The videos released of Tyre Nichols’ brutal beating which led to his death in Memphis, Tennessee, and the charges against the five former police officers involved has reignited conversations about federal police accountability legislation like the George Floyd Justice in Policing Act – and could have even galvanized bipartisan support for such legislative efforts.
“We need a national conversation on this,” said Sen. Dick Durbin, D-Ill., chair of the Senate Judiciary Committee, on ABC’s This Week.
“These men and women with badges put them on each day and risk their lives for us, I know that,” continued Durbin. “But we also see from these videos horrible conduct by these same officers in unacceptable situations. We’ve got to change this for the better.”
Rep. Jim Jordan, R-Ohio, chair of the House Judiciary Committee, expressed skepticism on NBC’s Meet the Press of federal efforts, but left the door open for congressional action.
“We’ll look at what we think makes sense to help this,” Jordan said. “To make sure they have the proper training, but no amount of training is going to change what we saw in that video.”
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When pressed about the issue of “wandering cops” – police officers adjudicated for misconduct in one department only to be hired by a different police department – Jordan conceded that federal action could be needed.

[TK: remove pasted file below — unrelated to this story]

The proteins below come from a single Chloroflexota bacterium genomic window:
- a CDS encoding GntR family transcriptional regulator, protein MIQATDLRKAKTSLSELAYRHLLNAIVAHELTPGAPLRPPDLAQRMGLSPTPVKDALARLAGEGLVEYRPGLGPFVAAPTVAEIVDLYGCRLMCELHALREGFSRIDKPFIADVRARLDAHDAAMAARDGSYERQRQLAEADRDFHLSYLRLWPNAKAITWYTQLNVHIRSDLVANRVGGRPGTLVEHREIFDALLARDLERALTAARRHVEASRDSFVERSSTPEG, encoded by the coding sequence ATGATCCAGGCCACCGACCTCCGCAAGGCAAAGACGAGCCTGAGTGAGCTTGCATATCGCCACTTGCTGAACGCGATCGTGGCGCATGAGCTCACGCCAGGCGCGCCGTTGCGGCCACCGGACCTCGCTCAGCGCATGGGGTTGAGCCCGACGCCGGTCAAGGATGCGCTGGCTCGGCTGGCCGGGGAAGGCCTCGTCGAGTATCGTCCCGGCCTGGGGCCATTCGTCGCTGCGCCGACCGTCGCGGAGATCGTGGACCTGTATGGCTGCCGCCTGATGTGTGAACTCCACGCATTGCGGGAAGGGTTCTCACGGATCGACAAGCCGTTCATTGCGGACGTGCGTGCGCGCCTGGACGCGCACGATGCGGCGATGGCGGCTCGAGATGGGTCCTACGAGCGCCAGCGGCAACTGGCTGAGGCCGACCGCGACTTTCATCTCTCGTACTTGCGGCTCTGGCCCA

“Maybe there’s some kind of federal law we can look at that requires that to happen,” said Jordan, noting his preference for some sort of local government involvement. “But it’s done at the local level.”
Civil rights attorney Ben Crump, who represents Nichols’ family, called on President Joe Biden and Congress to discuss passing the George Floyd Justice in Policing Act again after negotiations over it collapsed in an evenly divided Senate in 2021.
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“Shame on us if we don’t use (Nichols’) tragic death to finally get the George Floyd Justice in Policing Act passed,” Crump said on CNN’s State of the Union.
The George Floyd Justice in Policing Act contained several reform measures that included a ban on chokeholds and federal no-knock warrants. The bill passed the Democratically-controlled House in 2020 but was brought up in the Senate which was controlled by Republicans at the time.
After Democrats retained control of the House and claimed the Senate in 2021, House Democrats passed the bill again. A group of Congress’ most prominent Black lawmakers, now-former Rep. Karen Bass, D-Calif., Sen. Cory Booker, D-N.J. and Sen. Tim Scott, R-S.C., led bipartisan negotiations but the bill ultimately was never taken up in the Senate due to disagreements between Democrats and Republicans over ending qualified immunity for police officers.